Can the US Become a Magnet for Manufacturing?

It’s been a long time since the US has been widely appreciated as a good place for multinational companies to locate new manufacturing plants. Chinese labor is cheap, and emerging markets are increasingly efficient, so why should a global automaker or technology giant choose to manufacture in the US?

The answer is because the US has dramatically improved its cost advantage versus industrialized countries, and has narrowed the gap with emerging markets as well.This explains why we’ve recently seen US giants such as Ford and GM start planning to move some production back to the US, while Bridgestone of Japan and Continental of Germany both unveiled plans for major investments in South Carolina.

Over more than a decade, US manufacturing has steadily improved its productivity, driven by increased use of new technologies and restrained wage growth. The cost advantage is even greater when accounting for fluctuations in the US dollar (Display).

US Manufacturing Unit Labor Costs Relative to 14 Competitors

Of course, labor costs in the US are still higher than in emerging economies. But the gap in the labor cost disadvantage has narrowed due to fast wage growth in many emerging-market countries and a decline in the labor content of manufacturing. Fast-rising logistics costs—including transportation, taxes, tariffs and duties—have also worked in favor of the US.

I’ve been observing the relative improvements in US cost benefits for a while, and I thought the cost benefits would translate into a massive wave of investment toward the US. Yet even after a spurt of US-bound investments last year and the recently announced moves, the shift in manufacturing investment hasn’t materialized as quickly as I expected.

But I still think there’s fertile ground for more manufacturing to shift toward the US—and in some cases back to the US—given the huge scale of outsourcing over the past decade. Since the late 1990s, US multinationals have gone from having a $40 billion surplus with their majority-owned affiliates abroad to having a $50 billion deficit today. As a remedy to this situation, we would expect many companies to consider relocating production back to the US, especially as the cost benefits of manufacturing overseas diminish.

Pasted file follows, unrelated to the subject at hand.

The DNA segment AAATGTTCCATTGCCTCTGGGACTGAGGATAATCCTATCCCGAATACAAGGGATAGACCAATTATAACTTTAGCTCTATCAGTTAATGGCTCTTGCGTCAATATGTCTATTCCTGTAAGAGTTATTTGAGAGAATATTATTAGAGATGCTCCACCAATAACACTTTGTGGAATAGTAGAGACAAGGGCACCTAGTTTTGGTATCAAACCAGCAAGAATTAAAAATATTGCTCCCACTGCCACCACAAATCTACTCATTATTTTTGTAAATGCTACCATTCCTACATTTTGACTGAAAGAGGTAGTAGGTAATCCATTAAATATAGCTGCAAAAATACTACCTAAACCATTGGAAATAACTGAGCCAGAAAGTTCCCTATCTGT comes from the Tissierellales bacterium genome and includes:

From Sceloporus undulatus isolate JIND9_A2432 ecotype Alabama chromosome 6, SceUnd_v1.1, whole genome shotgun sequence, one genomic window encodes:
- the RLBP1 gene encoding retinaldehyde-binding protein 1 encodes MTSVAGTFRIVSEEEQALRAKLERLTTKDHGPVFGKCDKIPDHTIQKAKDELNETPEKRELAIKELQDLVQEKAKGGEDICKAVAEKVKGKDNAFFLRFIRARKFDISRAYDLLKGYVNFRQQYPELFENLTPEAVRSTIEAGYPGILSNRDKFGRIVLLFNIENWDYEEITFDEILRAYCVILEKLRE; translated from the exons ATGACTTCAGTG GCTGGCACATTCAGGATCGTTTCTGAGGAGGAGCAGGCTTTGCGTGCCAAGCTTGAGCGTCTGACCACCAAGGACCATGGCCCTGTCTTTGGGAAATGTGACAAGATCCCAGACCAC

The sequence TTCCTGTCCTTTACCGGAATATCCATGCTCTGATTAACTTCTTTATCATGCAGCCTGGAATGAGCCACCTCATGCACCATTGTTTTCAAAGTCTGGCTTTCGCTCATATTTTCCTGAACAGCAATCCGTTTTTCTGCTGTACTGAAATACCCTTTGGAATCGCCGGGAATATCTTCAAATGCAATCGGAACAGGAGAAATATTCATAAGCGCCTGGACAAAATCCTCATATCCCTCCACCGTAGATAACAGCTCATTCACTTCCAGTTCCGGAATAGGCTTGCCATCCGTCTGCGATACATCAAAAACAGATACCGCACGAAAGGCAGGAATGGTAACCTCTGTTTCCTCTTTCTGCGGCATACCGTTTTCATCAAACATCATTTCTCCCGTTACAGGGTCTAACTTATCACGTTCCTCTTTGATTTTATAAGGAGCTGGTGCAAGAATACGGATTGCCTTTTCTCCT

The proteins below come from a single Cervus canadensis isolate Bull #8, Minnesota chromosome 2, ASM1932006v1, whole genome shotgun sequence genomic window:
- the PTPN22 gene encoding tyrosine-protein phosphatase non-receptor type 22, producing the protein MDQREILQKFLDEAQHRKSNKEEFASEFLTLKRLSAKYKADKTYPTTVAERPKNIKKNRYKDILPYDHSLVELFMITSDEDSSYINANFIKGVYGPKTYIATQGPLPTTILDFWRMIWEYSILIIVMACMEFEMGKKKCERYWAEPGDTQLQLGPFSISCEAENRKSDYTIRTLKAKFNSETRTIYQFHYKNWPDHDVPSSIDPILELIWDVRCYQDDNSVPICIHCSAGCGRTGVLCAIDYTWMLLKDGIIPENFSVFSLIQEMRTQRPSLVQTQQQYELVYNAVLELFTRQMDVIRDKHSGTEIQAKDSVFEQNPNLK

Non-US companies also have plenty to gain by setting up local manufacturing to serve their American customers, instead of importing from a parent company overseas.

The difficult economic environment these days is probably not helping to promote a big shift in manufacturing investment trends. But I think an even bigger obstacle is Washington’s unwillingness to provide welcoming conditions for direct investment. Today, the US corporate tax rate is among the highest of OECD countries. It’s about time that politicians realize that an attractive tax regime is just as important as a cost-efficient private sector for rehabilitating US manufacturing prowess.

Joseph G. Carson is US Economist and Director—Global Economic Research at AllianceBernstein.




Joseph G. Carson

Joseph G. Carson joined AB in 2001. He oversees the Gobal Economic Research group, which provides economic analysis for the firm, and has primary responsibility for economic and interest-rate analysis of the US. Previously, he was chief economist of the Americas for UBS Warburg . Over the years, he has also served as the chief US economist at Deutsche Bank, as chief economist at Chemical Bank and Dean Witter, and as senior economist at Merrill Lynch. Carson began his professional career in 1977 as a staff economist in the US Department of Commerce and represented the department at the Council on Wage and Price Stability during President Carter’s voluntary wage and price guidelines program. Early in his career, he also held a variety of roles at General Motors. Carson was named to the Institutional Investor All-Star Team for Fixed Income while at Deutsche Bank, He received his BA and MA from Youngstown State University and did his PhD coursework at George Washington University. Location: New York

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